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Biff America: With friends like these

Jeffrey Bergeron
Biff America

“The blessing of old friends is that you can afford to be stupid with them.” — Ralph Waldo Emerson

Keith and Clete FaceTimed me from California to tell me that I’m cheap, can’t dance and that they love me.

They also asked which one of them was more prominently featured in my will.



The three of us have been pals since fifth grade. I have little doubt they had as much influence on my circumstances as did luck, genetics and effort.

Mark, whose nickname is Clete, is one of 11 children of Cape Verdean parents. When we were in our teens, I would occasionally forge letters from his supposed doctor, employer or priest to get him forgiven from a particular court appearance that he inadvertently missed. When we were kids, he would be at my house, and my mom would ask, “Mark, would you like a piece of cake?” and I would answer, “No, Mum, he’s not hungry.” Clete reminds me of this 50 years later.



If it were not for Keith, I might have been a different person in a different place. In the movie “Butch Cassidy and the Sundance Kid,” Sundance would say to Butch, “You keep thinking, Butch. That’s what you are good at.” Keith was always good at thinking. When we were 13 years old, he thought it would be a good idea to sneak onto private golf courses and collect balls from the water traps and driving ranges to sell. While we were getting chased by a greens keeper in a souped-up golf cart, we were laughing so hard he almost caught us.

Years later, when Keith and I ran into a little more serious trouble with the court system, Keith convinced our probation officer that, with his permission, we could make a new start in Colorado.

Once we settled in Colorado, Clete showed up. He was working as a traveling salesman for an unnamed product. When business got slow, he picked up a job as a dishwasher at the restaurant where I worked as a waiter.

Before I became “Biff,” I had worked at restaurants all over the country. I never knew a happier dishwasher than my buddy; perhaps that was because he didn’t do it for long.

Clete loved to party, and Mardi Gras was the ultimate party that he did not want to miss. So he sublet his job out to a guy who he paid a dollar an hour less than he was getting paid himself. He came back from New Orleans to find over $100 in profit. The dishes were clean either way, so the manager didn’t care.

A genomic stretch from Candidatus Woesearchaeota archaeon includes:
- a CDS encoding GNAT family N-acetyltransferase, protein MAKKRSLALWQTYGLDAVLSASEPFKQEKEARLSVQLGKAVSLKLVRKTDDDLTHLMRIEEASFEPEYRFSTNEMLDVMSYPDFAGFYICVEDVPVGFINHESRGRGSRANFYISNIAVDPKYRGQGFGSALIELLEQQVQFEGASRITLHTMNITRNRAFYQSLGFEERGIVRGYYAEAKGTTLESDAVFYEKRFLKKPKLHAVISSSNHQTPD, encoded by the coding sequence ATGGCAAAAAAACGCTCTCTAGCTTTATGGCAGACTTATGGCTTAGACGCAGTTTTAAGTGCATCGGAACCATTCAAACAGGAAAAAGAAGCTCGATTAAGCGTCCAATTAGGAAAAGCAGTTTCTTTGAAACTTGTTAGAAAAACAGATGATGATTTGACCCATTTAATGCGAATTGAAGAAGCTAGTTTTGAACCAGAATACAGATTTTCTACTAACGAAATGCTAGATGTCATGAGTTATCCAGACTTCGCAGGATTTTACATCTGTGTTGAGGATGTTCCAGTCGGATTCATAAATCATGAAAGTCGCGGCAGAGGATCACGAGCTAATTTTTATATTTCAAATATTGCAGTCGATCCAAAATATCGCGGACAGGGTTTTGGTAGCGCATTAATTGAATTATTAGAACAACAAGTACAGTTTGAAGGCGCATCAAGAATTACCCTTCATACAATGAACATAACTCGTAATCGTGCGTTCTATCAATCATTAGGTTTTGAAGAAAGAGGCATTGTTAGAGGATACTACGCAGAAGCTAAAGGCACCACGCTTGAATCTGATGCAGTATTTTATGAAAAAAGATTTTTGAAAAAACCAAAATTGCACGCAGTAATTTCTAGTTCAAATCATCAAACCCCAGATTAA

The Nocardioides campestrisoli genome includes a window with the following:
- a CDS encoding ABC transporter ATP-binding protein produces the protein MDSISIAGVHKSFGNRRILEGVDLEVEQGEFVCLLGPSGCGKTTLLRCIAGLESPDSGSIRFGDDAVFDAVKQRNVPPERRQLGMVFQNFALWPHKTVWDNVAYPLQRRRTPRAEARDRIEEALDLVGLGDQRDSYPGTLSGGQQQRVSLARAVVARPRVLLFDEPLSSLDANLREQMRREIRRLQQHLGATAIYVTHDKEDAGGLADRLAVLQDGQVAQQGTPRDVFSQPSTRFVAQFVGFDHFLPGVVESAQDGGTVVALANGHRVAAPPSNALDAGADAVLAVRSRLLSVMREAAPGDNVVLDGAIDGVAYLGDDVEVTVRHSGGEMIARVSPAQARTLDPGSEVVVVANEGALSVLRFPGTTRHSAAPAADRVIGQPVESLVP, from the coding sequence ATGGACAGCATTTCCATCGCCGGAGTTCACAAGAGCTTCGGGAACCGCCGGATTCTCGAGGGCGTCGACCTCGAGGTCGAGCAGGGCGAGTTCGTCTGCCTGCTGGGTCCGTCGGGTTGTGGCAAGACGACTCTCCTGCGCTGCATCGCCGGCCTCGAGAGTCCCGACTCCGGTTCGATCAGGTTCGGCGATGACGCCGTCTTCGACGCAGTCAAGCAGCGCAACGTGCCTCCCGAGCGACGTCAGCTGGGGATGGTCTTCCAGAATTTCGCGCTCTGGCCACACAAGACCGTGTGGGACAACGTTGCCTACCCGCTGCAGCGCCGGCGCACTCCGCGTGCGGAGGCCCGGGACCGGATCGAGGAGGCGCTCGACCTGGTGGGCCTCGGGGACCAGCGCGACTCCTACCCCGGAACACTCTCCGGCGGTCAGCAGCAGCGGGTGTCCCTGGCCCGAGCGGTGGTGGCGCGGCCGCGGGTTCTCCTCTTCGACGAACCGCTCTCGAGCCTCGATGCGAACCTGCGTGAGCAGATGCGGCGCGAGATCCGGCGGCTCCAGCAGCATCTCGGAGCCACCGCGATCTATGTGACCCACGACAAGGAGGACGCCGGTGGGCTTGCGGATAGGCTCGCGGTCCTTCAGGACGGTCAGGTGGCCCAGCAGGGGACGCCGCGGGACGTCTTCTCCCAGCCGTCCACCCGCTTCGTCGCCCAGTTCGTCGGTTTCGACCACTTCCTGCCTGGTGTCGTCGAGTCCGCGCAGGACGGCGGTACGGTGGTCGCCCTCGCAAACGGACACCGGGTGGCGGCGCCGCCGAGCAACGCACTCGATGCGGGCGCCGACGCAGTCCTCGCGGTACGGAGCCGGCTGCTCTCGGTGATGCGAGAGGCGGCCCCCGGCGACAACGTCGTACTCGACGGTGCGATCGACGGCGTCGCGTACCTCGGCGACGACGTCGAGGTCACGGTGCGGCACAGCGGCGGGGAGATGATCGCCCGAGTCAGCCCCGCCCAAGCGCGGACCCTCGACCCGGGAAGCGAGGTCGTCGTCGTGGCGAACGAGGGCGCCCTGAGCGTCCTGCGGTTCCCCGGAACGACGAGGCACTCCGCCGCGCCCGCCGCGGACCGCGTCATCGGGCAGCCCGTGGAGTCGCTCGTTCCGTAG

After about 10 years in Colorado, Keith headed west to work at, and eventually own, a couple of successful bars and restaurants in California. We lived together on the coast for a few summers.

After the dangers of skin cancer became better known, I grew concerned about my sun-damaged skin. I was working at a fancy restaurant on the beach, and Keith was running a bar. On my way home, I stopped in and said, without preamble, “I’m going to die of skin cancer.” Keith responded, “No, you will die worrying about skin cancer.”

To this day, we speak on the phone about once a week, and he tells me not to worry so much.

Clete headed east and ended up on Cape Cod. He married a great gal (who I had dated briefly) and had a beautiful daughter for whom I was the godfather. He would call to remind me when and how large a check I should write for her birthdays, holidays and graduations. The marriage did not last, but my goddaughter grew up to be an impressive and happy young woman.

When Clete hooked up with a tough, smart and beautiful Italian gal from the North End, I flew back, got a one-day officiant license and married them in Clete’s backyard.

Lefty Gomez opined, “I’d rather be lucky than good.” I cannot argue with that.

As I look back at my six decades, I was indeed lucky. Lucky the stupid stuff I did had fewer repercussions than I deserved. Lucky I ended up at the right place at the right time with the right people — then and now. Lucky I found a gal who never gets lost and thinks I’m funny. And lucky that I have two old buds who know my strengths, faults and peccadillos — and love me for and despite them.


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